NSDUH also reported a non-significant reduction in marijuana use among 12-17 year-olds versus 2015 and a non-significant increase among 18-25 year-olds versus 2015. However, use is up significantly among young adults 18-25 compared with earlier years. Research has found that marijuana affects the developing brain negatively, and that most people’s brains develop well into their 20s.

 

SAM will be updating info about NSDUH as we receive the full report.

The Marijuana Report

Marijuana and Alcohol Negatively Impact
Lifetime Achievement in Young Adults

Researchers from the University of Connecticut Health Center studied data from 1,165 young adults who took part in the Collaborative Study on the Genetics of Alcoholism. People in the alchol study were assessed at age 12 and then every two years over a span of the next 13 to 22 years.

Those who became dependent on both marijuana and alcohol were found to have lower levels of educational achievement, were less likely to be employed full time, less likely to be married, and had lower social and economic potential.

“This study found that chronic marijuana use in adolescence was negatively associated with achieving important developmental milestones in young adulthood. Awareness of marijuana’s potential deleterious effects will be important moving forward given the current move in the U.S. toward marijuana legalization for recreational / medicinal use,” says study author Elizabeth Harari, MD.

She presented her study at the annual meeting of the American Public Health Association being held in Atlanta, Georgia this week.

Read abstract here.

The Marijuana Report

FIRST LOOK: National Survey Shows Soaring Marijuana Use Among All Americans 12 and Older;
Heavy Use Also on the Rise

National survey highlights jump in pot use among young adults in era of marijuana legalization;
Almost twice as many adolescents regularly use marijuana than cigarettes

(Alexandria, Va., September 7, 2017) – Every day, 7,000 new people try marijuana for the first time — a figure far greater than trends seen in the early 2000s, according to the most comprehensive survey on drug use released today by the federal government.

The National Survey on Drug Use and Health (NSDUH) also found the number of daily or near-daily users of marijuana in 2016 doubled compared to the number of heavy users about a decade ago. Use rose significantly among age groups 12 and up, 18 and up, and 26 and up. Almost twice as many 12-17-year-olds are using pot as compared to cigarettes on a past-month basis. And among those 18 and over, there has been a significant jump in the percent of marijuana users who are unemployed as compared to 2015.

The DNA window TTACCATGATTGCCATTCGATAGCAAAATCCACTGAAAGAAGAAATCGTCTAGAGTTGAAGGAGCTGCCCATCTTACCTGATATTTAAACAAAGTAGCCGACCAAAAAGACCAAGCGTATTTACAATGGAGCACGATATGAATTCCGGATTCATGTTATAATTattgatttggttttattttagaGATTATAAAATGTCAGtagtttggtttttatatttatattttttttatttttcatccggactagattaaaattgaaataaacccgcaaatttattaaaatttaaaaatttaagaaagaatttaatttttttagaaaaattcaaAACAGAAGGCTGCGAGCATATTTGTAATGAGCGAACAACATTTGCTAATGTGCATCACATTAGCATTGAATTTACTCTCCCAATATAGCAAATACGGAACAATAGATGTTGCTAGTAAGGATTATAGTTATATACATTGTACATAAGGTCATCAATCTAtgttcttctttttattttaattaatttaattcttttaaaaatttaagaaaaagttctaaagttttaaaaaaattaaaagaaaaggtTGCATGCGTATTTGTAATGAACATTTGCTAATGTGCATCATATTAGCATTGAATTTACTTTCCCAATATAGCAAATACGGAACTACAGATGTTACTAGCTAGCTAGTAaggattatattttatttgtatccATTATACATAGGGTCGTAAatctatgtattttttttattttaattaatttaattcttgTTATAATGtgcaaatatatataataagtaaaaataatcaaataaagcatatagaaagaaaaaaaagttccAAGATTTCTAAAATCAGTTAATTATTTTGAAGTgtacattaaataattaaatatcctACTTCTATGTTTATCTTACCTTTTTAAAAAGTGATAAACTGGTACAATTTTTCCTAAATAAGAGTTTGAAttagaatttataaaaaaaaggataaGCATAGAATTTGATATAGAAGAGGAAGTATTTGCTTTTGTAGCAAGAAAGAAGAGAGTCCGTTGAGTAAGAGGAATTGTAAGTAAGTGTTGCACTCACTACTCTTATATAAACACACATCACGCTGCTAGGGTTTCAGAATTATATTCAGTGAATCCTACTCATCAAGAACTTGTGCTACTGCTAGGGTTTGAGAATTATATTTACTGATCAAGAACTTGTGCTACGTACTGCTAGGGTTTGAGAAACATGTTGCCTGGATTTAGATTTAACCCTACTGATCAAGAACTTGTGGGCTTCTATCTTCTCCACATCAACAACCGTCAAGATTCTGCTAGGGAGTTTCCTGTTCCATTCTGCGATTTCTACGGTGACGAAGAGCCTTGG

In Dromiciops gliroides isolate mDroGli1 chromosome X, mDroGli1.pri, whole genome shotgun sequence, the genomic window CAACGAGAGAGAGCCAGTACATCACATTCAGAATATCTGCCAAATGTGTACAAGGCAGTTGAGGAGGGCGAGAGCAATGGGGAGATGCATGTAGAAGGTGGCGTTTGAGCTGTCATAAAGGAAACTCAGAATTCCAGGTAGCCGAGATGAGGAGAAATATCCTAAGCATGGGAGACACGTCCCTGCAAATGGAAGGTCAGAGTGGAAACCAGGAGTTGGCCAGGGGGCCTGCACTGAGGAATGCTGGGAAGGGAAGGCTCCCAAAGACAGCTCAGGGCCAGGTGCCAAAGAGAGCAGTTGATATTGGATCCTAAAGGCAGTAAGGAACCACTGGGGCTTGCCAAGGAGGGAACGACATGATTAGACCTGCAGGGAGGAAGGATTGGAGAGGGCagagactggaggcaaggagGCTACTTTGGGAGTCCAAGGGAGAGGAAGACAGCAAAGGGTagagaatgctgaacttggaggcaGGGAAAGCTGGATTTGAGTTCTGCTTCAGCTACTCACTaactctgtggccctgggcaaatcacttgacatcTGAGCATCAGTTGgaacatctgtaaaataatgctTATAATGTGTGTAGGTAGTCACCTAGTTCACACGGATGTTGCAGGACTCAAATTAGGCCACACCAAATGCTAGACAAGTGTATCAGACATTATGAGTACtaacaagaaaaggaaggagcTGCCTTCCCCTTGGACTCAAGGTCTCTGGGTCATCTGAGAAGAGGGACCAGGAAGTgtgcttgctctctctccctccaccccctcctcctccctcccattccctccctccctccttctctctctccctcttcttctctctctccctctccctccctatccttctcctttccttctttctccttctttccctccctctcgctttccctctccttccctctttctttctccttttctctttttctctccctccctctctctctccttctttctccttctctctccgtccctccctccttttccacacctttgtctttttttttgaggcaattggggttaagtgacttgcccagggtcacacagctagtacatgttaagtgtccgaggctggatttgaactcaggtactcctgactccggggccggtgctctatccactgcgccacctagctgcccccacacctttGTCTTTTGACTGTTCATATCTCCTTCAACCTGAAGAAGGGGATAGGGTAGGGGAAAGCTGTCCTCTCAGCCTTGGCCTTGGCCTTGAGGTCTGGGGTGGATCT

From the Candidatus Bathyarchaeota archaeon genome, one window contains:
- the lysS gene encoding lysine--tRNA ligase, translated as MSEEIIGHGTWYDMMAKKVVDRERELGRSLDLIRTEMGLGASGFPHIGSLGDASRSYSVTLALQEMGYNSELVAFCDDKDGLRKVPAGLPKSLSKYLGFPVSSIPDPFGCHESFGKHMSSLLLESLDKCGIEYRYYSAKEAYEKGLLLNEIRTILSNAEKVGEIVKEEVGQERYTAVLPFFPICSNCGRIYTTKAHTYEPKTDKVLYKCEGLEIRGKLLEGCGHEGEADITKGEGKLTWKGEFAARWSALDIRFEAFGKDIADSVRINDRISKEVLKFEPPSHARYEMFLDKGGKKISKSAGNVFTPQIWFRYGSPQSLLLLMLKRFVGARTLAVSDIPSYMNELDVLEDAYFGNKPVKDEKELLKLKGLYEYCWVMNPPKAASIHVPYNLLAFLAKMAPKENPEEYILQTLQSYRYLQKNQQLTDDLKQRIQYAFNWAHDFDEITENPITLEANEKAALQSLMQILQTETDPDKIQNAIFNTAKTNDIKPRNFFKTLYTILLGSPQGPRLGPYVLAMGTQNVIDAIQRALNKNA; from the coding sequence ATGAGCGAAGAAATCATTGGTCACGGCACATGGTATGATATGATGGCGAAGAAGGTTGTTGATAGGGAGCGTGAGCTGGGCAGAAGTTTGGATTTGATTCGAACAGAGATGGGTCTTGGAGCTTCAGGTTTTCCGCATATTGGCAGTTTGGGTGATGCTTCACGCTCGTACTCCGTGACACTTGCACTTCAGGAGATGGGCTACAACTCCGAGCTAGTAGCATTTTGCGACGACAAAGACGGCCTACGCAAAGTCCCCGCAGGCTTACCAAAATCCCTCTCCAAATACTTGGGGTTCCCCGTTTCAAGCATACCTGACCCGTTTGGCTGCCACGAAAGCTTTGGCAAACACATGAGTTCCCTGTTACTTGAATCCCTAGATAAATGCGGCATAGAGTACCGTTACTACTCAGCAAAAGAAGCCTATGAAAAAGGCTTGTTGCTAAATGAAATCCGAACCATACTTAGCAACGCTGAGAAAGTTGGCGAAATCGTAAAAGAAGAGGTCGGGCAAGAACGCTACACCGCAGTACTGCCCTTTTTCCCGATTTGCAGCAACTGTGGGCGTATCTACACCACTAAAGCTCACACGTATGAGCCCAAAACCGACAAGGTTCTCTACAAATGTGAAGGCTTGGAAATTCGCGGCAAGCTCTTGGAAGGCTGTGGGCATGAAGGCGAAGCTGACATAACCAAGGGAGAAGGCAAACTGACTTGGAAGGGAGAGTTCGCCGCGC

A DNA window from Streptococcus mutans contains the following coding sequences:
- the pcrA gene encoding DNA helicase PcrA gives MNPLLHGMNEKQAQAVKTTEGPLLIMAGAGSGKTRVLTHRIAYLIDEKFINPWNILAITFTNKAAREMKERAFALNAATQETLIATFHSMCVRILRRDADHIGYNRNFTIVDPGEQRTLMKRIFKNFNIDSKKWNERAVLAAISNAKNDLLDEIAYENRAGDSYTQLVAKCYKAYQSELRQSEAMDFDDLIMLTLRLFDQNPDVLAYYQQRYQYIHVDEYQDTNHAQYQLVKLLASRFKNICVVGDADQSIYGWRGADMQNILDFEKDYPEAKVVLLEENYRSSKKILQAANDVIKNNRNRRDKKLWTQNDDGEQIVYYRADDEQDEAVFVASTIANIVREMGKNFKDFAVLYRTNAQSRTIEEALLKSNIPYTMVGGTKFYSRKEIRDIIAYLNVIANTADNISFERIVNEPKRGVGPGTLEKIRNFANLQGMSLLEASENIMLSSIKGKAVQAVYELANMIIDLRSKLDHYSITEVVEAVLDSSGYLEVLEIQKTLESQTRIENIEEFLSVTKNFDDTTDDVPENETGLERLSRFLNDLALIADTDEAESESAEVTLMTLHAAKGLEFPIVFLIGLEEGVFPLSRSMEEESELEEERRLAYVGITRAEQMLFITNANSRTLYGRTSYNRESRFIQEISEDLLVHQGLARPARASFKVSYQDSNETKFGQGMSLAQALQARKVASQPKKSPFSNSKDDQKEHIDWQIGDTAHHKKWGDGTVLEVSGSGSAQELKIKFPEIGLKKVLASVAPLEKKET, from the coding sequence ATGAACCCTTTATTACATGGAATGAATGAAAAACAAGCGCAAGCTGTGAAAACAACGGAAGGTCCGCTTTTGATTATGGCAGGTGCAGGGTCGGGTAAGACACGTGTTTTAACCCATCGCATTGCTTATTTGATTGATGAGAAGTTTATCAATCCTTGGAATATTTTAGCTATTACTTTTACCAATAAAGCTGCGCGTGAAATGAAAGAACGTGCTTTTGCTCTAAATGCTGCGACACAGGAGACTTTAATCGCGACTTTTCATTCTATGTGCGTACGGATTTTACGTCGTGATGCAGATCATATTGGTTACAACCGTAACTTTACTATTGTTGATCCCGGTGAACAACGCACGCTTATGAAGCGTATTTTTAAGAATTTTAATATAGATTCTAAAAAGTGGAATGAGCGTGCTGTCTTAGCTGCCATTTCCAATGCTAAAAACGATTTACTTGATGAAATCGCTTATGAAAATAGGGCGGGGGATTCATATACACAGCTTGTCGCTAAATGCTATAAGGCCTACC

“Big Marijuana – just like Big Tobacco years ago – continues to glorify marijuana as a cure-all that can do little or no harm,” said Kevin A. Sabet, Ph.D., President of Smart Approaches to Marijuana (SAM) and a former White House drug policy adviser. “If it wasn’t for marijuana, overall drug use in this country would be going down. Rising mental health issues, drugged driving crashes, and an increasingly stoned workforce won’t help us get ahead. We should put the brakes on marijuana legalization and start a national science-based marijuana awareness campaign similar to successful anti-tobacco campaigns.”

White House Office of National Drug Policy Acting Director Baum announced that NSDUH state-level data, which shows the gulf between use in states with legalized pot versus those with no legalization laws, is expected later this year and not included in this report. The last state estimate report showed Colorado is the #1 state in the country for youth marijuana use.

According to a recent report by SAM, the three states with the most established retail marijuana markets – Colorado, Oregon, and Washington – have seen negative public health and safety consequences, including increased marijuana use and car crashes related to marijuana.

“We shouldn’t incarcerate people for marijuana use, but legalization is promoting a commercial industry driving heavy pot use among young people. We need a smarter approach that focuses on prevention, awareness, and recovery,” said Sabet.

NSDUH also reported a non-significant reduction in marijuana use among 12-17 year-olds versus 2015 and a non-significant increase among 18-25 year-olds versus 2015. However, use is up significantly among young adults 18-25 compared with earlier years. Research has found that marijuana affects the developing brain negatively, and that most people’s brains develop well into their 20s.

SAM will be updating info about NSDUH as we receive the full report.

For more information, please visit www.learnaboutsam.org

The Marijuana Report

Legal Marijuana Laws Impact Youth